Sociology Student Says UMass Opportunities Are Powerful
“Scholarships like the LeBovidge Undergraduate Research Scholarship recognize the importance of giving undergraduates special opportunities,” says Stephanie DeFranzo ’10 (sociology). Her stipend (along with 4 others in various fields) was funded by Alan LeBovidge ’64 (economics) and his wife Carol. It supported 10 hours a week of substantive research assistance on a research project with Professor David Cort this past semester.
“The scholarship provides a particular quality of undergraduate experience that many research opportunities—so often marginalized for undergraduate assistants—cannot,” says DeFranzo. “I learned to navigate a research project’s development from the ground up. For the first time, I was able to consider all the pieces of a single study. Until this experience, I had only dealt with results or pieces of sociological research.”
Cort and DeFranzo studied how Mexican immigrants are faring in America, as compared with three popular sociological models of assimilation. “We measured job quality and job holding of first-, second- and third-generation Mexican immigrants against the job quality and holding of native-born blacks and whites,” DeFranzo explains. “Using large datasets of Lowell and Worcester populations, we conducted multivariate analysis looking at a number of characteristics to assess Mexican immigrant integration into the labor force. It was hard mind-work to connect our statistical analysis of the raw data with sociological theory. Working on all of these levels was invaluable experience for me. It is critical to any aspiring researcher—and unusual for an undergraduate to attain.”
DeFranzo chose sociology after taking a fantastic intro course at Greenfield Community College while in high school. “I couldn’t have been luckier with the UMass Sociology Department. I found young, fresh minds, extraordinary mentors, and established professors with valuable research expertise. The department has a broad range of special interests as well. I’ve worked with grad students, assistant professors, tenured professors, visiting professors and even an emeritus professor who is sponsoring my senior thesis. It’s powerful to be exposed to so many minds and perspectives.”
Coming from a high school class of 135, DeFranzo knew that she wanted a bigger place for college. Both of DeFranzo’s parents attended UMass (James DeFranzo ’80 and Lisa Shepardson ’81), and having been raised in nearby Southampton before moving to Amherst, she was well acquainted with campus. Still, UMass wasn’t her first choice, perhaps because it was so familiar. “I am grateful, however, that it was my final decision.” DeFranzo notes. “I’ve had so many opportunities that I don’t think a private institution could have offered. Professors here, while maintaining the UMass reputation for research, are very student oriented.”
Experiencing student life as one of 20,000 undergrads, DeFranzo acknowledges, “is very different from understanding the size of UMass in theory. You have to speak up—or come to terms with anonymity—and no matter what your preference, you have to keep track of yourself. This kind of knowledge is an essential supplement to what you learn in the classroom.”
DeFranzo chose the speaking up route. “I talked to anyone and everyone to learn more about my interests,” she says. “I’ve met nothing but encouragement and help from those with whom I’ve shared my goals, and I’ve been rewarded with great fortunes of experience."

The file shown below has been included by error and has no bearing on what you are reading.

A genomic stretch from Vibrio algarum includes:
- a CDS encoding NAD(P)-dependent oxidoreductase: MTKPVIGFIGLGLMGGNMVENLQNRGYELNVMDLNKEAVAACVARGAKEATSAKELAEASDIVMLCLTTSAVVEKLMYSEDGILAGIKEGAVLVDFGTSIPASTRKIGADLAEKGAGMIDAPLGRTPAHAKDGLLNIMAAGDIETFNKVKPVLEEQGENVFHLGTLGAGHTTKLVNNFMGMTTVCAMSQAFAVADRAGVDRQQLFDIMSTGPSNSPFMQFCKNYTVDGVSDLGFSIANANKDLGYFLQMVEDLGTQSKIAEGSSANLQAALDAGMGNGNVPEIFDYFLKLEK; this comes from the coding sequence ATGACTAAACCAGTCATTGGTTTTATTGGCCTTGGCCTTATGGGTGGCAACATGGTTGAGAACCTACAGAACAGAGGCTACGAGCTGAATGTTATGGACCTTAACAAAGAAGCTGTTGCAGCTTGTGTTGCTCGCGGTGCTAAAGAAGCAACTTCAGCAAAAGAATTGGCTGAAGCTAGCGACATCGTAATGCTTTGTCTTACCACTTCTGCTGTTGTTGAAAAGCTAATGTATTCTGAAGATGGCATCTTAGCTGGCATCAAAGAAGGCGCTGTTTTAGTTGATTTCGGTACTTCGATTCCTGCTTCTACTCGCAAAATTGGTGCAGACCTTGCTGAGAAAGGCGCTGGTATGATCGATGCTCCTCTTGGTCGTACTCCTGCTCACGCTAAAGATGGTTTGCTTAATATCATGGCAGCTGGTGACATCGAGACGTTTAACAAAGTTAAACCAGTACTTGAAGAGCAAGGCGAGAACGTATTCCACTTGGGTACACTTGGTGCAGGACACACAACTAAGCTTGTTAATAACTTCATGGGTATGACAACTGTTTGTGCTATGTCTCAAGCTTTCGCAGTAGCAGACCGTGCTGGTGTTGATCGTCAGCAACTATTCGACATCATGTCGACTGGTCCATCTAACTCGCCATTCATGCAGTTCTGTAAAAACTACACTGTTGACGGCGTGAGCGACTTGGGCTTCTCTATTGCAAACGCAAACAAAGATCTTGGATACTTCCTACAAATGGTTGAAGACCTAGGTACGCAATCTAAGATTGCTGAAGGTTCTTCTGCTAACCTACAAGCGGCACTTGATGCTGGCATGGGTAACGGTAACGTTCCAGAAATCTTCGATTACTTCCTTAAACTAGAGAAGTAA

For example, DeFranzo worked with a grad student in the sociology department last spring, contributing to his literary research in preparation for his dissertation. “We were studying the culture of the locavore movement, a contemporary environmental (and social and political) effort to encourage consumers to buy locally grown produce. While no one in the department specifically studies this new thread of social inquiry, we approached botanist John Gerber in Plant and Soil Sciences. Long interested in sustainable farming and the ‘eat local’ movement, he not only commented on our social interpretation, but directed us along the more ecological veins. Such interdisciplinary interests, I think, build a stronger academy.”
Quick to recognize that a university experience is more than pure academics, DeFranzo sang with the University Chamber Choir for two years. “I’ve played on an intramural volleyball team each spring, and this year I’m organizing a team,” she says. “I love the Minuteman Marching Band, and have attended uncountable music department concerts. I’ve heard some extraordinary speakers, especially in sociological forums, and am particularly excited about Frank Warren coming to talk about his social experiment, PostSecret. His stuff is so cool, and really reaches a diverse population.” DeFranzo also spent a month in Senegal doing community service and is a peer advisor for the Sociology Department. “That’s been one of my favorite jobs,” she says.
Grad school is definitely in DeFranzo’s future, but not right away. “I’ll graduate nine days before turning 21,” she says, “so before I embark on my next stage of academic growth, I’d like to contribute something tangible with real consequence—like working! Learning about education inopportunity and inequality in America has sparked a fire in me—especially since I view education as one’s most valuable asset and means of access. So, next year I’m looking to get involved in a nonprofit dedicated to the correction of economic and racial inequalities.”
February 8, 2010